For the 14th conference of the European Society for the History of Economic Thought in Amsterdam, I am submitting a session on the use of visual representation in economics, with the following argument:
The last two decades have witnessed a growing literature on visualization in the history of science following the publication of Lynch and Woolgar’s Representation in Scientific Practice (1990) – see for instance a recent focus section in Isis (March 2006). Despite previous attempts to draw the attention of historians of economics and insightful published papers on the subject – e.g. a ECHE conference in 2002 and a related mini-symposium in JHET in 2003), the use of visual representation in economics remains largely misunderstood. Graphical methods, for instance, are still regarded as a mere subdivision of mathematical analysis, whereas Klein (1995), Cook (2005) and Giraud (2007) have demonstrated that they have been considered distinct from mathematics since the early days of neoclassical economics. More generally, though anyone would concede that graphs, charts, tables, pictures and illustrations are part of the economist’s workaday tools, few efforts have been engaged to understand precisely how they operate within the larger models and theoretical frameworks in which they are used. Failure to recognize the role of visualization in economics is related to the fact that historians of the field tend to focus on the development of theory rather than on the practices in which theorization is entrenched, favoring a foundational approach which undermines cultural specificities. The most recent contributions to the history of science, indeed, have pointed out that the role of visualization in science is best understood within the framework of visual culture – see for instance Luc Pauwels (ed.), Visual Cultures of Science (2006).In this session, we would like to follow this literature by bringing together a set of papers which explore the use of visual representation in connection with peculiar cultures, whether disciplinary or operating at a larger level – the birth of mass-media in the US, for instance. Contributions will focus on the invention of visual devices in relation with specific practices, on the interaction between economists and artists or on how certain visual methods are affected when audiences are different from those they were originally intended for. They need not be focused on theoretical economics but also on the use of visual representation by economic propagandists, state administrations or practitioners operating on markets.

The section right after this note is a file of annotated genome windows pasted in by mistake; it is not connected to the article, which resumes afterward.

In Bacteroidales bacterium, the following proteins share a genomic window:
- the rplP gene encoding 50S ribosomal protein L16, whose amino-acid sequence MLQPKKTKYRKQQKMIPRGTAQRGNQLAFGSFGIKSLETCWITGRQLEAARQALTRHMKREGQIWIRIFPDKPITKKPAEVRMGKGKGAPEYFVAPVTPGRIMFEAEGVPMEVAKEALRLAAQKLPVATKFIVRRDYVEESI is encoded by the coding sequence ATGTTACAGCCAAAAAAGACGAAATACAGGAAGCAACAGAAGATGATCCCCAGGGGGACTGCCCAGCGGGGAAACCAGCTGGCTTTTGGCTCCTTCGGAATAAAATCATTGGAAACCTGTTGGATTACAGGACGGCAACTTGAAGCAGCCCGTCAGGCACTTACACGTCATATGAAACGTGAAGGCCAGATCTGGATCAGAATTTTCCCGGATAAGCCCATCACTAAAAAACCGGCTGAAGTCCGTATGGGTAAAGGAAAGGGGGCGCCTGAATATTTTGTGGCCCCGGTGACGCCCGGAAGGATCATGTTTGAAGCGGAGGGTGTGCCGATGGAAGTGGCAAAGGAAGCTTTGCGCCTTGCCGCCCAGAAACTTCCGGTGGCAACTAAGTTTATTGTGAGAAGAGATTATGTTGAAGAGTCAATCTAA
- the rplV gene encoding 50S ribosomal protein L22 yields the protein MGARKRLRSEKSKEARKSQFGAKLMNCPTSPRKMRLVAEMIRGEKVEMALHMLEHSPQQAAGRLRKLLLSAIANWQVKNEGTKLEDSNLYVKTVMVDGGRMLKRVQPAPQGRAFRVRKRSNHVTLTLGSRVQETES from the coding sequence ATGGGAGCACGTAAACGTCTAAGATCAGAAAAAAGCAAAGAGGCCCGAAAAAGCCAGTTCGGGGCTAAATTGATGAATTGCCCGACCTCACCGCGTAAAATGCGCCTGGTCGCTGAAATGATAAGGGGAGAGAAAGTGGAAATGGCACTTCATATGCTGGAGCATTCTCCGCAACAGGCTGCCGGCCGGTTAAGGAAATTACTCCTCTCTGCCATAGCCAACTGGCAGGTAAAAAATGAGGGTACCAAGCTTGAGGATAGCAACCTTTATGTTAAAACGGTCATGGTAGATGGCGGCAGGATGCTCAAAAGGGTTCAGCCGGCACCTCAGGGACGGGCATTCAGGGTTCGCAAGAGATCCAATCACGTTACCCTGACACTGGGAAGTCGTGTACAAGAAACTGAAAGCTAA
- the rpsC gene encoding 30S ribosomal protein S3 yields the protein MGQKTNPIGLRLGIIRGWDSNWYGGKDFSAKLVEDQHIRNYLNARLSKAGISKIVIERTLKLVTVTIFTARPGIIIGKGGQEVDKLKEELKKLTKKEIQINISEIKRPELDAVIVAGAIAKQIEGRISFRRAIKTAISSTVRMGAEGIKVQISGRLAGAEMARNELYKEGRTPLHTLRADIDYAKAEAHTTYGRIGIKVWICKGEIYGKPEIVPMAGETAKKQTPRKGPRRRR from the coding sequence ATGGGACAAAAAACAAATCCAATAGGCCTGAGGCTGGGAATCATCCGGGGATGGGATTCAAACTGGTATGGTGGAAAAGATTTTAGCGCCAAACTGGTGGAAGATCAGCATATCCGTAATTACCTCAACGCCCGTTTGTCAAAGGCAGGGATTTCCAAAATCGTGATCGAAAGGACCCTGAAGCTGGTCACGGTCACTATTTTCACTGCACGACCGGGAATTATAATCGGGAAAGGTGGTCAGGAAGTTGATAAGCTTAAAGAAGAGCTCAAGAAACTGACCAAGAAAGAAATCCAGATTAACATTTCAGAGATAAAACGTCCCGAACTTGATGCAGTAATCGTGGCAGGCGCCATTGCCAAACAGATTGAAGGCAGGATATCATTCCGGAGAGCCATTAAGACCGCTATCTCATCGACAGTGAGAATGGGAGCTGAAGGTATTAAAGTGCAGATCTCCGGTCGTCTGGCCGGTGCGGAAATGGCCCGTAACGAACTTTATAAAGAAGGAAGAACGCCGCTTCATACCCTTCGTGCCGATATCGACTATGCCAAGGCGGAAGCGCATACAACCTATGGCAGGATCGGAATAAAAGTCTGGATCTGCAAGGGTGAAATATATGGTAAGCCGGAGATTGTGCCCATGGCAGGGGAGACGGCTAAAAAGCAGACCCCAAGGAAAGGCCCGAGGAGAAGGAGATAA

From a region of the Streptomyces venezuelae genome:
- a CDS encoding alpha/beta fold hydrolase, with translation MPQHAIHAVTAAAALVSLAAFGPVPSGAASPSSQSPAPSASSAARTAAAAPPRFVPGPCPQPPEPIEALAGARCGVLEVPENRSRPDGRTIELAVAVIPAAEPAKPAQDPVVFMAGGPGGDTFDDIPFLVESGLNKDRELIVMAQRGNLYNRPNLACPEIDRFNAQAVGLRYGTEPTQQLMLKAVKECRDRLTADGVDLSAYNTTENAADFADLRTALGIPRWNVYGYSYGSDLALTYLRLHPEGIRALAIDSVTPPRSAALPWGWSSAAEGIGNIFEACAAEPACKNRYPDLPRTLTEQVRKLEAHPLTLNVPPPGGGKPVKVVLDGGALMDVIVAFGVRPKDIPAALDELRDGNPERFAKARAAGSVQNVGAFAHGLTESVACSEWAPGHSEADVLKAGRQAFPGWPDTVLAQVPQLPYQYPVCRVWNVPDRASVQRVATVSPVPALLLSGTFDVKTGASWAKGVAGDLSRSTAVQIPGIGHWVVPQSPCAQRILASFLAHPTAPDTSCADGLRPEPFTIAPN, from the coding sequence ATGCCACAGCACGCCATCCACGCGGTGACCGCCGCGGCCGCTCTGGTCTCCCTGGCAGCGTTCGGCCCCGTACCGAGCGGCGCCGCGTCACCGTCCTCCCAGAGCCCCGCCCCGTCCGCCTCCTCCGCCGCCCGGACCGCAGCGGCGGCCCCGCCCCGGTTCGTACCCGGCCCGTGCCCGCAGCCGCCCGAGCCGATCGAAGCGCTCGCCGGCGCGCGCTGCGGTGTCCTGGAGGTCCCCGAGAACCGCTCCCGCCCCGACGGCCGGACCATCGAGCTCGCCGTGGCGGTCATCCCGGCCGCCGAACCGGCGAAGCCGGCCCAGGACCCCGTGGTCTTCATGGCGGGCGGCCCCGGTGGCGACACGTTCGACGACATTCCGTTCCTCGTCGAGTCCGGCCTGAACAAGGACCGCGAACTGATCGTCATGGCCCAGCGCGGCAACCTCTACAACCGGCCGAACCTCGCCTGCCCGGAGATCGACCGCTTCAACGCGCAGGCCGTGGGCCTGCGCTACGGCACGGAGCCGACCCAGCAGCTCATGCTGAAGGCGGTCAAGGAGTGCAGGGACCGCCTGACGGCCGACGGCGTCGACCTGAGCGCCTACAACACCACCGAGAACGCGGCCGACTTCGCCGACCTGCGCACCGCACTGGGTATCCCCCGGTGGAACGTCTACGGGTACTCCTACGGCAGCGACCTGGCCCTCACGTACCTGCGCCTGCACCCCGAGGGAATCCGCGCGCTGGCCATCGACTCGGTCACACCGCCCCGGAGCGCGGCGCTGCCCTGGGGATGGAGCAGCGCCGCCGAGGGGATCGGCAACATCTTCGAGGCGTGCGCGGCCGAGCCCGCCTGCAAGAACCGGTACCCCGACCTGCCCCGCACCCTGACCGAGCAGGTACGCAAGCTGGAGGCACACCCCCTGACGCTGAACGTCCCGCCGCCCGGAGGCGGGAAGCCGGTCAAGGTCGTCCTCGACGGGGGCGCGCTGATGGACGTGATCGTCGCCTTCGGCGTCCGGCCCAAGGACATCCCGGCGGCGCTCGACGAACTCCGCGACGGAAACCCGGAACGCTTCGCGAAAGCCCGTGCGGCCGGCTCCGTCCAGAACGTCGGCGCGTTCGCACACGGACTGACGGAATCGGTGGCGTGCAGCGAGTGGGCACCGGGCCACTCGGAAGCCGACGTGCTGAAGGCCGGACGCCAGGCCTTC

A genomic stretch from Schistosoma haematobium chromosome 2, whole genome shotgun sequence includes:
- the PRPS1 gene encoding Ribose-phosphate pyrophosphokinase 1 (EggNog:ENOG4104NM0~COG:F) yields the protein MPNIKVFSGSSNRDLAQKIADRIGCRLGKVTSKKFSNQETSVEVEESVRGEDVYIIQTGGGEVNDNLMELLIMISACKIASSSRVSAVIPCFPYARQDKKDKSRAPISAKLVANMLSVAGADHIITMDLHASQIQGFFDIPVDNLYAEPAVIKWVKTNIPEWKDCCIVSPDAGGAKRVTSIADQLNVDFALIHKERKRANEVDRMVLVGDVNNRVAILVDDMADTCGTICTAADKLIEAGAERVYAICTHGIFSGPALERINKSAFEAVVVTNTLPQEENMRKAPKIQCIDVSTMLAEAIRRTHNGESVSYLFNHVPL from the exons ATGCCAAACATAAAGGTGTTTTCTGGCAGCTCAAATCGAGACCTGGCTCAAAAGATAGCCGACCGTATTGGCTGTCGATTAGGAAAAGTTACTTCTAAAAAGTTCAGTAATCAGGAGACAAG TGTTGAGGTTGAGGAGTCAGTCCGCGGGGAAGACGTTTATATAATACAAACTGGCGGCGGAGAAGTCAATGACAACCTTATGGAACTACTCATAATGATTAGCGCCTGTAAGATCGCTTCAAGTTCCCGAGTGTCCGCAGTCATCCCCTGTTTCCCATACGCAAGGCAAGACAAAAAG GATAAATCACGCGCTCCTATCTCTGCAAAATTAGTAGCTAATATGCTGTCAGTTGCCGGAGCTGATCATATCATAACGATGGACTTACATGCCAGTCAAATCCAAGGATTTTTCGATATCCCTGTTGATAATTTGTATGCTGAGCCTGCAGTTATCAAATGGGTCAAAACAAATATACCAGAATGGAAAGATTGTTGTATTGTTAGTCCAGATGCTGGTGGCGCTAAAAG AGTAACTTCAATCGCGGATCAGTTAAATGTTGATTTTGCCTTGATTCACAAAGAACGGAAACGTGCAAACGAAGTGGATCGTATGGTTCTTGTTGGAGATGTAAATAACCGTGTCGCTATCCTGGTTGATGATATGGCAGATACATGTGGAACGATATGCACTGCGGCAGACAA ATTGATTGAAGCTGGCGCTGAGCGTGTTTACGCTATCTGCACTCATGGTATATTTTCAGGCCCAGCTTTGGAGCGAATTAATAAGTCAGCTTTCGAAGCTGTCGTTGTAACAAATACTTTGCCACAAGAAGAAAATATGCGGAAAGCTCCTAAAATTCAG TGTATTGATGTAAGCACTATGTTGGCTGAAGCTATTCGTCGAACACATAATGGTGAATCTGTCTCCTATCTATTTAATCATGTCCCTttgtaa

I already have two papers for the session, including one by Loic Charles and myself on the visual display of economic information in the US during the interwar period (we draw on the FSA pictorial project and on Otto Neurath‘s Isotype method). I would be happy to include one or two other papers. These may not be strictly papers on the history of economics but also papers on the history of management or general history articles which cover economic themes (for instance, economic history, history of measurement and the larger history of social sciences). Beyond the ESHET conference, this session may help launch the discussion on this neglected aspect of scientific practice and to help increase multidisciplinary work on the subject in the near future. If you have an abstract to submit, you can do this directly to me (yann.giraud[at]u-cergy.fr, replace [at] with @), I will re-submit the session as a whole before the papers are individually submitted through the ESHET website. You can also contact me if you have already submitted a paper which you think may fit this session in particular.